RSF releases report on press freedom in Iraq three months after the war
The Iraqi media three months after the war: a new but fragile freedom
Reporters Without Borders called today for clear and coherent laws to replace restrictive media regulations imposed by the US and British forces occupying Iraq.
In a report on developments in the three months since the US-British takeover of the country, RSF welcomed the vigorous revival of the media after three decades of grim repression under President Saddam Hussein's regime, but expressed fears that the new freedoms could be eroded if resistance to the occupying forces grows.
RSF also called for the ill-defined powers and structure of the Iraq Media Network (IMN), set up by the US as part of the post-war media, to be rapidly and clearly spelled out.
The press freedom organisation noted that after an especially deadly war for journalists (10 killed, at least 10 wounded and journalists Fred Nérac and Hussein Osman still missing), attacks on the media continue and working conditions in Iraq are still perilous.
The attacks have included: US troops ransacking the Baghdad offices of Al-Adala, the organ of the country's main Shiite political party; Iraqi police arresting a crew from the pan-Arab TV station Al-Jazeera as they were filming an anti-US demonstration; the point-blank-range shooting death of a freelance British cameraman in central Baghdad; and the killing of the Mosul bureau chief of a Kurdish TV station in an armed clash.
Reporters Without Borders noted that the British army has only begun searching in the past two weeks for traces of Nérac and Osman, who worked for the British TV network ITN, near where they disappeared in southern Iraq on 22 March.
The 3,800-word report, based on a fact-finding mission earlier this month, describes the Iraqi media's radical transformation since the US capture of Baghdad into a prolific written press in full bloom, with at least 85 different newspapers and magazines. Dozens of once-banned cybercafés have also opened and shops selling satellite TV dishes, which were banned by Saddam Hussein, are doing a roaring trade all over the capital. There is less diversity in the broadcast media, but some radio and TV stations do exist. Coalition forces have set up their own media outlets: an AM and FM radio station, a TV station and a daily newspaper, Al-Sabah, which make up the IMN. The IMN has also taken over from the old information ministry and plans to build up state media outlets.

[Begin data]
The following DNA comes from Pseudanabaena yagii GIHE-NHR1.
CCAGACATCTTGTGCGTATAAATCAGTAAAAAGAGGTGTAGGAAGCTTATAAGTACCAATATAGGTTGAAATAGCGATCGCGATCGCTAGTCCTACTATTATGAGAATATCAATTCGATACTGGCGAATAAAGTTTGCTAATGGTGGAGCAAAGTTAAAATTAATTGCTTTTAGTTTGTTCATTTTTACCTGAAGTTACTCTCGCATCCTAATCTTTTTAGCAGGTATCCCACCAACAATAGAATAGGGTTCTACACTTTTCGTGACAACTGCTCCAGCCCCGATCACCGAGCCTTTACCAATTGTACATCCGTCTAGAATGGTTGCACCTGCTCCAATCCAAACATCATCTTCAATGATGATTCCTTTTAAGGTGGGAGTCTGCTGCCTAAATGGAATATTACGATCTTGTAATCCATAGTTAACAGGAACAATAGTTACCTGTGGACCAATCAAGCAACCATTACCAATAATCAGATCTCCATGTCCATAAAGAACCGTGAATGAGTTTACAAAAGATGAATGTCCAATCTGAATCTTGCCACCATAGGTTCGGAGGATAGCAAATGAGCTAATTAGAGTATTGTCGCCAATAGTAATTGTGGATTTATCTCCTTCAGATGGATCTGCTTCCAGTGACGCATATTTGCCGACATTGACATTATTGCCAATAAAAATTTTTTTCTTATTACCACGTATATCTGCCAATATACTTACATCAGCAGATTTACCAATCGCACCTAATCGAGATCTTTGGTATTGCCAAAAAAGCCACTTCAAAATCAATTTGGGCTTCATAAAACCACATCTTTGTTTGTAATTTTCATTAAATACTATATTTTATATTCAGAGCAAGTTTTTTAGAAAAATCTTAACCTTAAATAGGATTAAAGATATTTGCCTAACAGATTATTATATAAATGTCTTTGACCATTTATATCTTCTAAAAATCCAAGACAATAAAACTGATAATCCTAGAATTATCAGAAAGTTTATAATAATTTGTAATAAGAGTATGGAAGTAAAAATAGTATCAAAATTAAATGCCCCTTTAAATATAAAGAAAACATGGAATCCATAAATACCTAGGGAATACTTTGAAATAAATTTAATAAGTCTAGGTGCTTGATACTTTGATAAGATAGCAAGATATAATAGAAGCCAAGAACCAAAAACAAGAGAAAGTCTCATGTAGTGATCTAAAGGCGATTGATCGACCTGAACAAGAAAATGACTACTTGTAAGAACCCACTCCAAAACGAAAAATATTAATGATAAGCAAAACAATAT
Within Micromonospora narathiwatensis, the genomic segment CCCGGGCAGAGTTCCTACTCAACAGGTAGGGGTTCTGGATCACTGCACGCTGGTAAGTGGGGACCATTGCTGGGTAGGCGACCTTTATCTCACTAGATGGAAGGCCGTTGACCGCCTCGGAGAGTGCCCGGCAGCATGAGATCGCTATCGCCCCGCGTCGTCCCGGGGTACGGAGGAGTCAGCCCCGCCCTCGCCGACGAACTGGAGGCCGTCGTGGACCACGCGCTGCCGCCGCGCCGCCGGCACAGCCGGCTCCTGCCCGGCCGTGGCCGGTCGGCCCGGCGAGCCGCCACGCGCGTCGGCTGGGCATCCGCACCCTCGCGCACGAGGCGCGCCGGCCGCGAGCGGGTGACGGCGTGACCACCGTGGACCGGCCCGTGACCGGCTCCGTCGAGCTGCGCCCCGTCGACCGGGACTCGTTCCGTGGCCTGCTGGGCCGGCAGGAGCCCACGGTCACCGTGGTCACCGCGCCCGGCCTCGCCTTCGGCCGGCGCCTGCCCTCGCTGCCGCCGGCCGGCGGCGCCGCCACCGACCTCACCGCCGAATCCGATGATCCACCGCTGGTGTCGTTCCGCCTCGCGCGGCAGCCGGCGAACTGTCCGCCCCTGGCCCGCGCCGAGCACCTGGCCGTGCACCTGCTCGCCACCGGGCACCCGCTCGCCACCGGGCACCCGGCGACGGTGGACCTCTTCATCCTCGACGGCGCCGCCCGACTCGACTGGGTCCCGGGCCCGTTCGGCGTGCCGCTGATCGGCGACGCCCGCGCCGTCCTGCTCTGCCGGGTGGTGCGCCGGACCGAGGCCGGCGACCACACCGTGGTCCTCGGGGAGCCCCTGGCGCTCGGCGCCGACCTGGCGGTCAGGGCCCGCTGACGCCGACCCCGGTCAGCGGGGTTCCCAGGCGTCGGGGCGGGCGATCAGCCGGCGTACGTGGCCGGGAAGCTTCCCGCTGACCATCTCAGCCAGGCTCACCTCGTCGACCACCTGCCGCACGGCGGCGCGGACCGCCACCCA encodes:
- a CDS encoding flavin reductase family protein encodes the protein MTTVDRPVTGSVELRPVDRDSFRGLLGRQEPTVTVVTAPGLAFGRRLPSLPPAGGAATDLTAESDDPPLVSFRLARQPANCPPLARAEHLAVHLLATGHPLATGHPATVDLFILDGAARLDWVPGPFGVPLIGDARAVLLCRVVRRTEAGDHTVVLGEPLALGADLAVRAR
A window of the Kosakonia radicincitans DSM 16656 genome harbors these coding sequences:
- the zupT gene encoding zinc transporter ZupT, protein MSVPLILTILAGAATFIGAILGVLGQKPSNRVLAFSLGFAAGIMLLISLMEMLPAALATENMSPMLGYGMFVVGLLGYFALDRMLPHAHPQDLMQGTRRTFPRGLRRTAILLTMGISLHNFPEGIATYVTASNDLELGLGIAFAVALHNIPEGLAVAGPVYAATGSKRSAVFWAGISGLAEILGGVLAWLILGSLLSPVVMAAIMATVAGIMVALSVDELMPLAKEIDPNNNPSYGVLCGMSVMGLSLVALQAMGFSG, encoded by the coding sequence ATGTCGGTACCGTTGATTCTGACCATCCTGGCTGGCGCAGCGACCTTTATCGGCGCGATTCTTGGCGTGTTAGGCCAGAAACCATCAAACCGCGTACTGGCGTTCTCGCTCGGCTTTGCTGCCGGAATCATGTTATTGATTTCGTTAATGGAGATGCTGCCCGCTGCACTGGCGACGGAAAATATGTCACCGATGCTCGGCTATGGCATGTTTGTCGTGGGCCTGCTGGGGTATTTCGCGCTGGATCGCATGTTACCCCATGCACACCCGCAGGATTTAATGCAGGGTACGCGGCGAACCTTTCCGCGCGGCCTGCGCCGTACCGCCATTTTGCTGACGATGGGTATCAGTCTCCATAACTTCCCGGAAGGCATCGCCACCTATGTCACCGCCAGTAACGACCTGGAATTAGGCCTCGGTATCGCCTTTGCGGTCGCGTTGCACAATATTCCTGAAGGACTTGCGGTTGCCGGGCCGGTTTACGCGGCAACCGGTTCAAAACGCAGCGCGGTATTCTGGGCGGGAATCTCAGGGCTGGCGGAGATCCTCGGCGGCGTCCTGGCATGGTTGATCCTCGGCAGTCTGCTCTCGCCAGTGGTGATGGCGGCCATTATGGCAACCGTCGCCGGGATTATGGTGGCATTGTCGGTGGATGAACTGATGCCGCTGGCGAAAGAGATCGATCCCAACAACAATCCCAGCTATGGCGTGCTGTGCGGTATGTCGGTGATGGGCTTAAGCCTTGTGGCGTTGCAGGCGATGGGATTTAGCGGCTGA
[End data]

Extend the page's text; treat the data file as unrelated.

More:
Journalists told the Reporters Without Borders mission they were still censoring themselves, even though they openly criticise what many call "the occupation forces". A decree dealing with "inimical media activity" issued in early June by the country's US civilian administrator, Paul Bremer, bans "incitement to violence against coalition forces", as well as incitement to "ethnic and religious hatred" - vague terms whose interpretation by the US authorities could be used to crack down on the local media.
General lawlessness also threatens Iraq's newly-free journalists. Although only the Patriotic Union of Kurdistan and the Kurdish Democratic Party have been allowed to keep their militias, journalists fear reprisals from supporters of other political parties accustomed to settling disputes through violence. Some politicians routinely accuse journalists who criticise them of being "saddamiye" (wanting Saddam Hussein's return). The messages thought to be from Saddam Hussein that were broadcast recently by Arab satellite TV stations have revived fear of the dictator, who is still very present in people's minds.
The full report can be read on the Reporters Without Borders website: http://www.rsf.org